Released in 1986, Treds was one of the last regular-sized Gobots to be made, based on an unreleased Machine Robo figure. The original Japanese prototype had markedly different colours and US army markings. When it came to the Gobots release, Tonka made the odd choice of slapping the rarely used Renegade insignia on his sticker sheet, even though the toy was issued as a Guardian. Treds did manage to appear in the cartoon episode "Et Tu, Cy-Kill" despite his late arrival.

In 2004, Transformers co-owners Takara decided to subject Treds to an eHobby recolour, with the Autobot Warpath decked out in green and grey. The toy was given a Decepticon symbol, and in the convoluted back story devised by Japanese über-nerd Hirofumi Ichikawa, Treds was given the role of a Guardian undercover with the Decepticons - most likely a fanboy reference to the original Renegade symbol on him. Thankfully, the whole anorak brainfart came to an end when Takara decided to release the figures unnamed.


Treds is modelled on a modern battle tank - the M1 Abrams, like the Transformers Generation 2 incarnation of Megatron. The only real divergence from the real thing is a shortened gun barrel, no doubt so the part didn't just snap off. The green is a little bit odd - the photographs haven't come out quite right, it's very much a rich Crayola green, rather than a more military green. The tank tracks are moulded diecast, with small wheels underneath allowing him to move along.

It's a shame the diecast parts at the back of the tank weren't painted, as this makes him look even odder. The turret moves through 360° (I checked with a protractor, honest) and raises to around 30° (that one's a guess), which gives the mode a little play value. The detail moulding is excellent, including hatches, panels, rivets and all sorts of tank gubbins - it's a shame this is undone by the idiosyncratic scheme. It'd look much better in the colours used for the prototype.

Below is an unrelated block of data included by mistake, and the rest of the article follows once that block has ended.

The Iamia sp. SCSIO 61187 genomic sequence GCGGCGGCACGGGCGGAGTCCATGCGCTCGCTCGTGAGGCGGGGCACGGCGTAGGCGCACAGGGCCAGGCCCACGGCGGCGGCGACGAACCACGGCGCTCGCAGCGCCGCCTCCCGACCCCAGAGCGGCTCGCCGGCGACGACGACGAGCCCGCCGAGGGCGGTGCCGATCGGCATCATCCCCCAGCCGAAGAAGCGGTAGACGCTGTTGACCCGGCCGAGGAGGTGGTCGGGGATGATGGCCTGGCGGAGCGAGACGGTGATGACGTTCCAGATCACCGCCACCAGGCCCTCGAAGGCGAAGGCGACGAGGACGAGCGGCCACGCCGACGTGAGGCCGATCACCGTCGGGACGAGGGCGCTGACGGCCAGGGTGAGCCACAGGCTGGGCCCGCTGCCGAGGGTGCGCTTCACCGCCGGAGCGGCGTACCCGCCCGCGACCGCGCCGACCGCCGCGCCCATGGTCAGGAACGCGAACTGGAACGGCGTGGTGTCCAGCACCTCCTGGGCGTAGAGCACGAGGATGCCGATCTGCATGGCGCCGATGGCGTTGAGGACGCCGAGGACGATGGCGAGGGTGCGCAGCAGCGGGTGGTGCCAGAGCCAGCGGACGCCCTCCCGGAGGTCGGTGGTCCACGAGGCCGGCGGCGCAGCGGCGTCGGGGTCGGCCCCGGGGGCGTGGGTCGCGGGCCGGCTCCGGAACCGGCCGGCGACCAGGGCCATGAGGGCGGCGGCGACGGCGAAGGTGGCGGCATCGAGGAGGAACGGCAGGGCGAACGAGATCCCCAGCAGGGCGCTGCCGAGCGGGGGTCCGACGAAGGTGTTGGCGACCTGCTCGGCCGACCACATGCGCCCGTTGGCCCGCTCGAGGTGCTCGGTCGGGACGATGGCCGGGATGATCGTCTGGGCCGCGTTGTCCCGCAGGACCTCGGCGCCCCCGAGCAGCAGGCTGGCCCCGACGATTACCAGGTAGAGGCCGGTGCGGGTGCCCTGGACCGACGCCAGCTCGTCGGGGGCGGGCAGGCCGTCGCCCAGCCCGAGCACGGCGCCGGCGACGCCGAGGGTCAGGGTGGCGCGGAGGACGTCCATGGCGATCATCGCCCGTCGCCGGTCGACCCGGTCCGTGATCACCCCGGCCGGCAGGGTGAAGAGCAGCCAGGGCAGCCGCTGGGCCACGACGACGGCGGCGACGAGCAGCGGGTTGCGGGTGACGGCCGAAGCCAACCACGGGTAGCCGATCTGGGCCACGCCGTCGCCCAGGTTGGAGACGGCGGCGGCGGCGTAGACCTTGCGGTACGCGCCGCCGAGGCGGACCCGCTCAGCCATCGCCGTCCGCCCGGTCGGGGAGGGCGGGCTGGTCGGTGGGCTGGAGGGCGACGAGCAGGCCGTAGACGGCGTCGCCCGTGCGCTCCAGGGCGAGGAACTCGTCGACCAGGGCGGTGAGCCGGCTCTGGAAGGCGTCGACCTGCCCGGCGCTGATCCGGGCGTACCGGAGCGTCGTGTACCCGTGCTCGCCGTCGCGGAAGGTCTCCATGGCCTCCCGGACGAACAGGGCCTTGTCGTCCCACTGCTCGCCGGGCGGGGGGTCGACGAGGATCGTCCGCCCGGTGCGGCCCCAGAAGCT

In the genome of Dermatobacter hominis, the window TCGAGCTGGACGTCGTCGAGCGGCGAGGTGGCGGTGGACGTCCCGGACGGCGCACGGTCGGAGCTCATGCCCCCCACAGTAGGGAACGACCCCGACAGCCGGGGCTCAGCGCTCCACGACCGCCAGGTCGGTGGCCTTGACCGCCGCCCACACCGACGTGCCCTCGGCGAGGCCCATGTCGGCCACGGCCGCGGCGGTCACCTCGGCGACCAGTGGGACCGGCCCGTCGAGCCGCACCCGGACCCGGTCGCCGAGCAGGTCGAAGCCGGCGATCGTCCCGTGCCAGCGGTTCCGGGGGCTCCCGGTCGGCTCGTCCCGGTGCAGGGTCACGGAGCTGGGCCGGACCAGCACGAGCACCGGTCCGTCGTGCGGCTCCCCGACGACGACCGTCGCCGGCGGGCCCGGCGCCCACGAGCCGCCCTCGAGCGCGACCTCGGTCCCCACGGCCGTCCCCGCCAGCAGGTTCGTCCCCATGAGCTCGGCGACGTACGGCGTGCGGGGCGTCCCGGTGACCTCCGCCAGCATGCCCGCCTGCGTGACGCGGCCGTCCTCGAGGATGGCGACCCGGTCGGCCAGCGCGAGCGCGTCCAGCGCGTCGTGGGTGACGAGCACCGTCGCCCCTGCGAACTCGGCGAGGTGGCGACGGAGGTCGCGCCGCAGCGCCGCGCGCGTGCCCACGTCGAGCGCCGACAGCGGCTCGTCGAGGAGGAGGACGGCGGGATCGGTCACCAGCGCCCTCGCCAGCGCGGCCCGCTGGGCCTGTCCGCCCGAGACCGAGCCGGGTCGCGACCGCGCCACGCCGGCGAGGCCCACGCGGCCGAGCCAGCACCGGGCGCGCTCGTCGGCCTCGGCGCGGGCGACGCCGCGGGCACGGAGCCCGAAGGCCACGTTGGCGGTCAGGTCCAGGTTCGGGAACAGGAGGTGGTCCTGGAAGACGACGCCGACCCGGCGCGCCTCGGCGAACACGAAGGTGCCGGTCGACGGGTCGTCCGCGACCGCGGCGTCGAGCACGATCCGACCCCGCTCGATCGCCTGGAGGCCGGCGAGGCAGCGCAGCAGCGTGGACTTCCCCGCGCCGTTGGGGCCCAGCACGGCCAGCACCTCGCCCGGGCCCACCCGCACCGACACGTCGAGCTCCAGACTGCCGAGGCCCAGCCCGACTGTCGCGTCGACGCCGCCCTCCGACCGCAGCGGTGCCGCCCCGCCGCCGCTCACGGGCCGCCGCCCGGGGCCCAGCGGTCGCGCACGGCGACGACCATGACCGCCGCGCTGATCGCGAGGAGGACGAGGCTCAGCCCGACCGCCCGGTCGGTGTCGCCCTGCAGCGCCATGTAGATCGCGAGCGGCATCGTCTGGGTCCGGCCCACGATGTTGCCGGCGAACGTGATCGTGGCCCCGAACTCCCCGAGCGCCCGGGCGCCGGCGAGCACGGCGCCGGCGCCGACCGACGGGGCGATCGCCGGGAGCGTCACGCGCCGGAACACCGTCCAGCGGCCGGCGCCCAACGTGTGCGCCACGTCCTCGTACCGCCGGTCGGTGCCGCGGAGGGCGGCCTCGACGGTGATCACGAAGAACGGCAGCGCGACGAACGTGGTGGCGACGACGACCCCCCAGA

There's been some effort put in to make the transformation a little different, with a very unusual configuration. It's a little fiddly to master at first, but interesting. The robot mode is odd even for a Gobot though. Instead of feet, he seems to move around on a wheeled trolley, which is a bit odd (and vaguely reminds me of the Transformers Beast Machines Tank Drone), and also only connected to his body by two spindly little pegs. The main torso is a very odd shape, and like the legs, the arms seem rather randomly stuck on the sides of his body.

These have a couple of joints in them, allowing a little articulation, but when your feet are a trolley, moving arms can only give you so much joy. Treds is also one to watch for wear. The odd design means several points need to be fairly stiff - the hinge in the diecast, the connection between the torso and the legs, the head section, and both shoulder joints. The example I have is so-so, and to be honest it's a bit of a matter of balancing him so he doesn't just fall over. Despite this, Treds looks different and he's interesting because of this.


Treds is a really weird little figure what with the odd colour scheme and a rather unique layout for the robot mode. He looks a little daft in both modes, but he's pretty amiable at the same time. Sadly, he's a fairly rare figure - it's a bit much for what's essentially a novelty figure.

[Corrections? Let me know!]

1986, Gobots Series 3 - 62: Treds
1986, Robo Machine - RM-64: Treds